Silicon on insulator wafers are most common in microelectromechanical systems (MEMS) and advanced complementary metal–oxide–semiconductor (CMOS) integrated circuit fabrication. These wafers provide a manufacturing solution which helps reduce power and heat while increasing the speed performance of a device. Silicon on insulator wafers are a three layer material stack composed of the following: an active layer of prime quality silicon (device layer) over a buried oxide layer (box) of electrically insulating silicon dioxide, over a bulk silicon support wafer (handle). SOI wafers are unique products for specific end-user applications.

Silicon on Insulator Fabrication Process

There are 3 primary ways to fabricate silicon on insulator wafers, and each one produces a substrate with slightly different film properties.

  1. Bonded & Etchback SOI (BESOI)

    Some applications favor this method because there is no implantation, which minimizes damage done to the substrate surface. There are also few free charge carriers, which can improve the long term performance of a device.

    • Two starting wafers undergo thermal oxidation to grow silicon dioxide layers.
    • Once the oxide layer is sufficiently thick, the wafers bond together at the oxide film. The atomic structure of silicon dioxide allows the wafers to partially bond at room temperature, although to solidify the bonds, they bake at about 1100°C.
    • After bonding, the wafers undergo an etching stage. The wafers undergo chemical mechanical polishing (CMP) or etching in order to remove the majority of one of the substrates, leaving just a thin layer of silicon above the silicon dioxide film. To improve uniformity during the etching process, an etch-stop limits how thin the wafer will get. To use an etch-stop, one of the starting wafers is doped heavily p-type (>1019 cm-3) via implant or epitaxy prior to bonding. The doped wafer is then exposed to a highly selective etchant that removes the doped portion of the wafer. This allows the dopants to predetermine the thickness and uniformity of the top silicon layer.
  2. Separation by IMplantation of OXygen (SIMOX)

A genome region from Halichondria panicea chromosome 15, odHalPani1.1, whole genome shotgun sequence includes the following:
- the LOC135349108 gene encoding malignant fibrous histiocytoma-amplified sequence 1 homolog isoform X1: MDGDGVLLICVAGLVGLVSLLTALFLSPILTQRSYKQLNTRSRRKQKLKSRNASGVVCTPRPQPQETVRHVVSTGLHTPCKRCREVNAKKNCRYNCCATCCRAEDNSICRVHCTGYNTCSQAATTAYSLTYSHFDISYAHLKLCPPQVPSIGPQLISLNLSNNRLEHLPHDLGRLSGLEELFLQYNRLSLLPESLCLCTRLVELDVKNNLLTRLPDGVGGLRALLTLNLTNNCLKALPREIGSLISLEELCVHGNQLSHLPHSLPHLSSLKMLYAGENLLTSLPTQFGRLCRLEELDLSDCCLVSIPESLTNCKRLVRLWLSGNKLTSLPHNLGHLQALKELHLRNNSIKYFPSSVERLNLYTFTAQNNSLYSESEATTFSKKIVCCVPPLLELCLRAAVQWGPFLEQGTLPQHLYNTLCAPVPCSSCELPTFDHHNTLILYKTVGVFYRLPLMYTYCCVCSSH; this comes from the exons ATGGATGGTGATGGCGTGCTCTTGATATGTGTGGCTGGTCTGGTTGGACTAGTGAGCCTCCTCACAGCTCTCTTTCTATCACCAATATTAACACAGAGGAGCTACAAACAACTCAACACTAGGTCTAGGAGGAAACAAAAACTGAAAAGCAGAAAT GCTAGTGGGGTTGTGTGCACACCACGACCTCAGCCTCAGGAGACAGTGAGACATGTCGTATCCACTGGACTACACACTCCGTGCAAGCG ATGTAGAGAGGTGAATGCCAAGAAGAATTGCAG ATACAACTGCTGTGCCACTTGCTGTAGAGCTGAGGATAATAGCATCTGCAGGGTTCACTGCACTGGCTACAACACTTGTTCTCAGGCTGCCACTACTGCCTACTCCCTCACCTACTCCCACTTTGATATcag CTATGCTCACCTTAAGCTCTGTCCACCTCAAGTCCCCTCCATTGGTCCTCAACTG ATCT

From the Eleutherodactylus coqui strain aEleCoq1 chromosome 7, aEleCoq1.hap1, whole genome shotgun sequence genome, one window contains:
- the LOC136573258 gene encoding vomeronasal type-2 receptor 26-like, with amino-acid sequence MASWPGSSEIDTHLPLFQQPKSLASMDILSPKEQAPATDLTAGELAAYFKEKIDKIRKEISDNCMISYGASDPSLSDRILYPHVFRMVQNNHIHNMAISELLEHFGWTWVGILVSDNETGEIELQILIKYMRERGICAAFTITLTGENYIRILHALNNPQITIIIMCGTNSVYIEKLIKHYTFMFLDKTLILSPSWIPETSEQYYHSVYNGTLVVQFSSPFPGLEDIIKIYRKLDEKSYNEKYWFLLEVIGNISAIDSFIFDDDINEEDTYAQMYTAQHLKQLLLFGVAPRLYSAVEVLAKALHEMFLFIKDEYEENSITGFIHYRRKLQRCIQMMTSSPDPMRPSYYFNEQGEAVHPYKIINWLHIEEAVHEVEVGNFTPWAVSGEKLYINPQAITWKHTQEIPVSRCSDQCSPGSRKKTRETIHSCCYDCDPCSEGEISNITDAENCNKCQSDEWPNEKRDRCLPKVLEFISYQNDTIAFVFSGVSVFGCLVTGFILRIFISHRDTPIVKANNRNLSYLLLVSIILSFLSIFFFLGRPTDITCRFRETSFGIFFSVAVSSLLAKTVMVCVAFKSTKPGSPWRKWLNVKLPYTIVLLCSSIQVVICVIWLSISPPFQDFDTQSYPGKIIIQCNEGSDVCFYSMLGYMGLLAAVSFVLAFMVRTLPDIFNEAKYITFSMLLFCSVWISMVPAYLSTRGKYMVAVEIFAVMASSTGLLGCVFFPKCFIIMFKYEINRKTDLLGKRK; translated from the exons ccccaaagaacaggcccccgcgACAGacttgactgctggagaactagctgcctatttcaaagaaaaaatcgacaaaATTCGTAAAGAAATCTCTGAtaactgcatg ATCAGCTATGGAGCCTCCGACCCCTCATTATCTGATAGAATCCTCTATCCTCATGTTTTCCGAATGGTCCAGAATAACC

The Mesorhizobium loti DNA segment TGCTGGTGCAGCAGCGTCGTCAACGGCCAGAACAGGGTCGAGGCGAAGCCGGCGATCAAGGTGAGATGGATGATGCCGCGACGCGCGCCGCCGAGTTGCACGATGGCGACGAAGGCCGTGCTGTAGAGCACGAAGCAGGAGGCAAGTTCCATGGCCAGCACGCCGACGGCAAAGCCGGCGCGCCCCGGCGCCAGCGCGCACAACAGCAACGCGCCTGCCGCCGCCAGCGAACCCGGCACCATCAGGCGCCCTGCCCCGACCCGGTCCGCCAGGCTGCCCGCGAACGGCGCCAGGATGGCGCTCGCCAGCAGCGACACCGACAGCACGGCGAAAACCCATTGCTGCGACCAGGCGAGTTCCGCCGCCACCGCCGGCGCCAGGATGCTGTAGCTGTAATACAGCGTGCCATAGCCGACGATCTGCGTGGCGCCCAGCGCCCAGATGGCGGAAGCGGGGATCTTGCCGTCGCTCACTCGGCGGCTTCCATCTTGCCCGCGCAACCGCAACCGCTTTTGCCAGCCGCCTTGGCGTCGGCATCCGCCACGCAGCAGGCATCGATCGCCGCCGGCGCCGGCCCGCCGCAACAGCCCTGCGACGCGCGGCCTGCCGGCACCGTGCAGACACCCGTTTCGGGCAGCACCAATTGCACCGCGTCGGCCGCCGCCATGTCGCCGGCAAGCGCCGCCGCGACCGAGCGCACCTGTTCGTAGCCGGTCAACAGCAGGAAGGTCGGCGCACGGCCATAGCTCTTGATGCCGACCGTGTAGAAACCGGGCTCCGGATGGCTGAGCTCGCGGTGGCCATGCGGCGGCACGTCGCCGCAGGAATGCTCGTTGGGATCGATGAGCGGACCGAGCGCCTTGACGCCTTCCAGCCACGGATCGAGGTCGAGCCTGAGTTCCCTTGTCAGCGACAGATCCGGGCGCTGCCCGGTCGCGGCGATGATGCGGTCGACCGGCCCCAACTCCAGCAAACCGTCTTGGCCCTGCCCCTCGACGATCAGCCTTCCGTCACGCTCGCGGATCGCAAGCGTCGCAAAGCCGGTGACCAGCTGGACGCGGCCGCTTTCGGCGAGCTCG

This is the most common fabrication process for silicon on insulator wafers because of its ability to precisely control the thickness of the oxide layer. For some applications, nitrogen or oxynitride can replace oxygen without adverse affects, although the vast majority of applications require oxygen.

    • The process is fairly simple, and just requires implantation of a large number of oxygen ions below the surface of a wafer.
    • Oxygen ions implant into the silicon by an ion beam. The energy used to implant the oxygen ions determines the depth of the silicon dioxide layer, as well as the thickness of the subsequent silicon overlayer.
      • Without changing other variables, a wafer implanted with oxygen ions travelling 200keV will produce a wafer with a silicon dioxide layer of ~.5μm, and a top silicon layer of ~.3μm.
    • If the wafer stays at room temperature and pressure, an extra amorphous silicon layer will form on the surface. In order to prevent this, the wafer temperature must not dip below 600°C at any point during the fabrication process.
    • After implanting the oxide layer, the wafer bakes for several hours at ~1300°C. This solidifies the film and produces a uniform buried oxide layer throughout the entire wafer.
  3. SmartCut®

    This method combines the repeatability of SIMOX with the flexibility of BESOI, allowing different oxide film thicknesses while maintaining a high uniformity across different wafers. In contrast to BESOI, the bonded wafer can be recycled, which makes this method slightly more cost effective.

    • To start, a silicon dioxide layer is grows on the wafer surface prior to implanting it with hydrogen ions.
    • After implanting the wafer, it combines with a handle wafer to create a stack, similarly to BESOI.
    • The wafers undergo two thermal processing steps to produce the final SOI substrate:
      • 600°C bake splits the wafer at the peak hydrogen implant profile.
      • 1100°C bake strengthens the bond between the two wafers.
    • CMP reduces roughness where hydrogen ions split the wafer.


Sample SVM Silicon on Insulator (SOI) Specifications*:

*If your requirements are outside of these specifications, SVM will gladly custom manufacture SOI wafers to fit your project’s requirements. For different device layer thicknesses and custom SOI wafers, there may be a minimum order quantity of 1 cassette (25 wafers) for certain specifications.

Why choose SVM?

  • Single side polish and double side polish
  • Prototype and production volumes
  • Consistent, reliable production supply line
  • Competitive pricing


Silicon On Insulator Wafers(SOI)


Please CONTACT SVM or visit our ONLINE INVENTORY for further information on silicon on insulator wafers, to request a quote or to discuss your current requirements.

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